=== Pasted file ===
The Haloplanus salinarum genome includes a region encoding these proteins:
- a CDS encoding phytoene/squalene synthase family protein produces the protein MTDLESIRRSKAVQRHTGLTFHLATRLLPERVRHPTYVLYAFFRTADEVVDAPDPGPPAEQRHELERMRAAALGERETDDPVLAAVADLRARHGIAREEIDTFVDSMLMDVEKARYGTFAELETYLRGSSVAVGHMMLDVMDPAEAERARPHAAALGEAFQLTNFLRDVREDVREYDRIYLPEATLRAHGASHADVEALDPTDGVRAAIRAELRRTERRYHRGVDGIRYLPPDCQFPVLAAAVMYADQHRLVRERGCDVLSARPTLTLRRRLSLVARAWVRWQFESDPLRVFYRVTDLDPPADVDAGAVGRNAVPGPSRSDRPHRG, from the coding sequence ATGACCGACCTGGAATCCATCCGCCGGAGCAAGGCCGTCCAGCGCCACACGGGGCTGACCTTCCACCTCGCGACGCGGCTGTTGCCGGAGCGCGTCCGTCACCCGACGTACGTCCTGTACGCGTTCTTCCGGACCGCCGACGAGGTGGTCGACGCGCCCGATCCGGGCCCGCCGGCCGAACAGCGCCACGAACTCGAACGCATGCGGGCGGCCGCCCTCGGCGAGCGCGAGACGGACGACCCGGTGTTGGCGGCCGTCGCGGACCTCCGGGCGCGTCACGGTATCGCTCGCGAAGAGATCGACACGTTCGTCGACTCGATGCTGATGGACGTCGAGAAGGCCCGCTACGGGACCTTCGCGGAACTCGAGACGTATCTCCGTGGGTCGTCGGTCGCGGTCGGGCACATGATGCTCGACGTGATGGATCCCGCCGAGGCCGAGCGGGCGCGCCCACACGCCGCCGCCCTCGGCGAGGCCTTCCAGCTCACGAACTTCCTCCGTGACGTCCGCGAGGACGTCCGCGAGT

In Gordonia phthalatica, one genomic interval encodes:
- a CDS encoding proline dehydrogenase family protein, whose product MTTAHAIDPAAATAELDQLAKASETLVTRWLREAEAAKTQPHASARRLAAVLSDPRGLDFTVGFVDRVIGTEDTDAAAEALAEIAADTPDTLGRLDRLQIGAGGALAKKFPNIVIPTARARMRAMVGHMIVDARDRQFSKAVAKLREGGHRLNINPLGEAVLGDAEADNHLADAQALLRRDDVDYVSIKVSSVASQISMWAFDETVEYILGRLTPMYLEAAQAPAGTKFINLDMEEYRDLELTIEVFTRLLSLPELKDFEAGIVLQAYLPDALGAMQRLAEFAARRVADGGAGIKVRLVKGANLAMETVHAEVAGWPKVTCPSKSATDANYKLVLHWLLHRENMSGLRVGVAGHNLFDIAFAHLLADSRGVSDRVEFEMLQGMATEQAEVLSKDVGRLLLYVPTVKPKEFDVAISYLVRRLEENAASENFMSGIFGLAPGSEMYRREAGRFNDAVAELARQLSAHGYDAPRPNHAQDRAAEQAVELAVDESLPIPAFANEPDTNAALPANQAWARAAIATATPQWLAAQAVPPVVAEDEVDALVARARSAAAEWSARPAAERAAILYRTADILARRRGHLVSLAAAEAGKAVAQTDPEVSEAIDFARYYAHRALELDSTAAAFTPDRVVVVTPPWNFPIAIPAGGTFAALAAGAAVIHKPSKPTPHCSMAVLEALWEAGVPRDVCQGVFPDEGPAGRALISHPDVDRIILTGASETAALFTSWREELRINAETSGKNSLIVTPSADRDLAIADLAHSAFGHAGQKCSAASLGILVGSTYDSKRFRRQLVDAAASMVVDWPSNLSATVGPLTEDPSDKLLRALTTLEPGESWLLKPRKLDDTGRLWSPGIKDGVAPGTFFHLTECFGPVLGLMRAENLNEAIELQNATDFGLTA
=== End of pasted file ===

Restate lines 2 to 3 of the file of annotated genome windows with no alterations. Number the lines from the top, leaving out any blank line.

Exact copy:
- a CDS encoding phytoene/squalene synthase family protein produces the protein MTDLESIRRSKAVQRHTGLTFHLATRLLPERVRHPTYVLYAFFRTADEVVDAPDPGPPAEQRHELERMRAAALGERETDDPVLAAVADLRARHGIAREEIDTFVDSMLMDVEKARYGTFAELETYLRGSSVAVGHMMLDVMDPAEAERARPHAAALGEAFQLTNFLRDVREDVREYDRIYLPEATLRAHGASHADVEALDPTDGVRAAIRAELRRTERRYHRGVDGIRYLPPDCQFPVLAAAVMYADQHRLVRERGCDVLSARPTLTLRRRLSLVARAWVRWQFESDPLRVFYRVTDLDPPADVDAGAVGRNAVPGPSRSDRPHRG, from the coding sequence ATGACCGACCTGGAATCCATCCGCCGGAGCAAGGCCGTCCAGCGCCACACGGGGCTGACCTTCCACCTCGCGACGCGGCTGTTGCCGGAGCGCGTCCGTCACCCGACGTACGTCCTGTACGCGTTCTTCCGGACCGCCGACGAGGTGGTCGACGCGCCCGATCCGGGCCCGCCGGCCGAACAGCGCCACGAACTCGAACGCATGCGGGCGGCCGCCCTCGGCGAGCGCGAGACGGACGACCCGGTGTTGGCGGCCGTCGCGGACCTCCGGGCGCGTCACGGTATCGCTCGCGAAGAGATCGACACGTTCGTCGACTCGATGCTGATGGACGTCGAGAAGGCCCGCTACGGGACCTTCGCGGAACTCGAGACGTATCTCCGTGGGTCGTCGGTCGCGGTCGGGCACATGATGCTCGACGTGATGGATCCCGCCGAGGCCGAGCGGGCGCGCCCACACGCCGCCGCCCTCGGCGAGGCCTTCCAGCTCACGAACTTCCTCCGTGACGTCCGCGAGGACGTCCGCGAGT

In Gordonia phthalatica, one genomic interval encodes: